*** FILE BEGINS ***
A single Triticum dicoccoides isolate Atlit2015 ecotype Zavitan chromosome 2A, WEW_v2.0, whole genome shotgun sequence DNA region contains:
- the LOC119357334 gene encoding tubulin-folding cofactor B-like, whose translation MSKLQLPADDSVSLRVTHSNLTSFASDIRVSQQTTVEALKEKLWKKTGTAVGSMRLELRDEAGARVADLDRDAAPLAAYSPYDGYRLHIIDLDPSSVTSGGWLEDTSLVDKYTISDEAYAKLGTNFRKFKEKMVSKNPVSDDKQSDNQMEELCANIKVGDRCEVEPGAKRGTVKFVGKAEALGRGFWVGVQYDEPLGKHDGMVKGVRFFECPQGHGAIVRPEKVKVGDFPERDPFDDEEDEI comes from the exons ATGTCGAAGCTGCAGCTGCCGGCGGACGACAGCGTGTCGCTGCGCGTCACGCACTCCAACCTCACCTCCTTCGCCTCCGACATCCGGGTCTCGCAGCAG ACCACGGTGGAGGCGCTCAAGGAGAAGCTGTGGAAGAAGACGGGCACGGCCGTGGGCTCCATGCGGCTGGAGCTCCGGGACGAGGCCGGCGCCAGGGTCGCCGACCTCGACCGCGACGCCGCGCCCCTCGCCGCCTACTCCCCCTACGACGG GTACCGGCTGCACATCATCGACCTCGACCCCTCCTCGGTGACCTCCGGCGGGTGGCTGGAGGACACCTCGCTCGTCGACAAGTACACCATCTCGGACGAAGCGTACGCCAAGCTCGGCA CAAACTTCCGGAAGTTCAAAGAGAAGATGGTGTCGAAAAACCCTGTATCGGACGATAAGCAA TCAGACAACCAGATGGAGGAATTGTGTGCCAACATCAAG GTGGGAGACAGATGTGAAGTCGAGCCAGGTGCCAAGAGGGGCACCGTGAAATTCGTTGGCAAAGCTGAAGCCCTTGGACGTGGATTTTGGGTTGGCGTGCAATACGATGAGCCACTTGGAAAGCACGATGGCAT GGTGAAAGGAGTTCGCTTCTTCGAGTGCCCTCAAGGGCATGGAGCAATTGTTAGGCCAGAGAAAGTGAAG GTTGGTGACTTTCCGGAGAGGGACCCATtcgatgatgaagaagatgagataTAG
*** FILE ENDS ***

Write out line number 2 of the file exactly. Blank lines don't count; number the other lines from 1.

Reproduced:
- the LOC119357334 gene encoding tubulin-folding cofactor B-like, whose translation MSKLQLPADDSVSLRVTHSNLTSFASDIRVSQQTTVEALKEKLWKKTGTAVGSMRLELRDEAGARVADLDRDAAPLAAYSPYDGYRLHIIDLDPSSVTSGGWLEDTSLVDKYTISDEAYAKLGTNFRKFKEKMVSKNPVSDDKQSDNQMEELCANIKVGDRCEVEPGAKRGTVKFVGKAEALGRGFWVGVQYDEPLGKHDGMVKGVRFFECPQGHGAIVRPEKVKVGDFPERDPFDDEEDEI comes from the exons ATGTCGAAGCTGCAGCTGCCGGCGGACGACAGCGTGTCGCTGCGCGTCACGCACTCCAACCTCACCTCCTTCGCCTCCGACATCCGGGTCTCGCAGCAG ACCACGGTGGAGGCGCTCAAGGAGAAGCTGTGGAAGAAGACGGGCACGGCCGTGGGCTCCATGCGGCTGGAGCTCCGGGACGAGGCCGGCGCCAGGGTCGCCGACCTCGACCGCGACGCCGCGCCCCTCGCCGCCTACTCCCCCTACGACGG GTACCGGCTGCACATCATCGACCTCGACCCCTCCTCGGTGACCTCCGGCGGGTGGCTGGAGGACACCTCGCTCGTCGACAAGTACACCATCTCGGACGAAGCGTACGCCAAGCTCGGCA CAAACTTCCGGAAGTTCAAAGAGAAGATGGTGTCGAAAAACCCTGTATCGGACGATAAGCAA TCAGACAACCAGATGGAGGAATTGTGTGCCAACATCAAG GTGGGAGACAGATGTGAAGTCGAGCCAGGTGCCAAGAGGGGCACCGTGAAATTCGTTGGCAAAGCTGAAGCCCTTGGACGTGGATTTTGGGTTGGCGTGCAATACGATGAGCCACTTGGAAAGCACGATGGCAT GGTGAAAGGAGTTCGCTTCTTCGAGTGCCCTCAAGGGCATGGAGCAATTGTTAGGCCAGAGAAAGTGAAG GTTGGTGACTTTCCGGAGAGGGACCCATtcgatgatgaagaagatgagataTAG